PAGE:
On 5/21/23 9:48 PM, 许传奇(夜灯) wrote:
Hi Boris,

>  The standard is pretty clear that an imported header does not "see"
any macros defined by the importer.

This is surprising to me. Where is the corresponding wording? I just searched 
the context and didn't find the wording. And if it is true, it implies that the following
transition is invalid, isn't it?
I think the most applicable wording is [module.import]p5. It defines how a header unit is constructed and, since it doesn't specify that the state of the preprocessor at the point of import is involved, that presumably means that it isn't. A note that contrasts that behavior with source file inclusion could be helpful.

// foo.h
#define FOO_H

// bar.h
#ifdef FOO_H

// user.orig.cpp
#include "foo.h"
#include "bar.h"

// user.cpp
import "foo.h";
import "bar.h";

Now we can't assume `user.cpp` isn't the same with `user.orig.cpp`. It is surprising since such patterns are
pretty common in practice. And I'm worrying that we'll meet problems if this is true.
Yes, such patterns are fairly common. Headers that behave like bar.h should not be nominated as importable (and would ideally be diagnosed by implementations at import time as QoI). I don't know if we have wording that addresses this.
I think these concerns should be addressed by SG15. An implementation dependent configuration file like you suggest is one way forward. Another would be for SG15 to specify a #pragma directive or magic comment (similar to the "-*- coding: <encoding name> -*-" comment that some editors recognize as an indication of source code character encoding; e.g. a "// importable-header" comment; I'm not suggesting this is a good idea).

I remember Iain had a similar idea. But this was rejected due to the intention of header units is to adopt module-like things easily without a touch to the existing code. But such ideas break such assumption. So maybe we can't decide if a header is importable header by changing its source code.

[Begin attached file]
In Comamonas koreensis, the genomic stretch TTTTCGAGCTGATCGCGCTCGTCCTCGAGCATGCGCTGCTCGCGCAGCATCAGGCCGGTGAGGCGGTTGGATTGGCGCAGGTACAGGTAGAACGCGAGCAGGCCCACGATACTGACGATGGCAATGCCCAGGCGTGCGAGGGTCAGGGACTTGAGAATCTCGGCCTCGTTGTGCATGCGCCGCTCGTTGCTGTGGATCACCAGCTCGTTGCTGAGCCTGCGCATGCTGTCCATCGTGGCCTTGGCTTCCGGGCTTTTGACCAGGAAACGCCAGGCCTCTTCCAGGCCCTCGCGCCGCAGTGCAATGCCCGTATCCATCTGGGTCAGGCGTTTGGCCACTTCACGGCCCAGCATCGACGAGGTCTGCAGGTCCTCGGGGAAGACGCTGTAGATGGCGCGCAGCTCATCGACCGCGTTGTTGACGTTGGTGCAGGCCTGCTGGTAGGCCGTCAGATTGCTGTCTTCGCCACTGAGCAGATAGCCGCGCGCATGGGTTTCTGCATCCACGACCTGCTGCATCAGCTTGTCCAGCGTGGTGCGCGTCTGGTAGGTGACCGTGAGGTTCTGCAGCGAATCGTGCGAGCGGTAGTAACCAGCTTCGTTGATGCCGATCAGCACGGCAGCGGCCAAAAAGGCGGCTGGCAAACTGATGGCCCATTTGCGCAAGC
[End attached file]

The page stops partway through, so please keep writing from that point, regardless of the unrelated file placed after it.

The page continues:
I think it is possible to diagnose an attempted import of a non-importable header algorithmically by recording in the BMI the macros that would have contributed to different preprocessor translation if set differently and comparing those to the macro state of the preprocessor at import time. I don't know if it would be reasonable to require implementations to do so though.



From:Boris Kolpackov <boris@codesynthesis.com>
Send Time:2023 May 21 (Sun.) 16:56
To:Tom Honermann via SG15 <sg15@lists.isocpp.org>
Cc:Chuanqi <chuanqi.xcq@alibaba-inc.com>; Tom Honermann <tom@honermann.net>
Subject:Re: [SG15] Questions about wording and design intention for header units and ideas

Just one to point out that the assumption in the motivating example
(that started this discussion) is incorrect:

> On 5/17/23 2:16 AM, "许传奇(夜灯)" <chuanqi.xcq@alibaba-inc.com> wrote:
> > First, the motivation example:
> >
> > ```
> > // a.cpp
> > import "foo.h";
> >
> > // b.cpp
> > #define M 43
> > import "foo.h"
> > ```
> >
> > The question is, for build systems, how can they know if they should
> > use the same BMI for these 2 imports. Since **currently** the build
> > systems don't have a **good** method to know whether a macro is
> > interesting to a specific file.

The standard is pretty clear that an imported header does not "see"
any macros defined by the importer.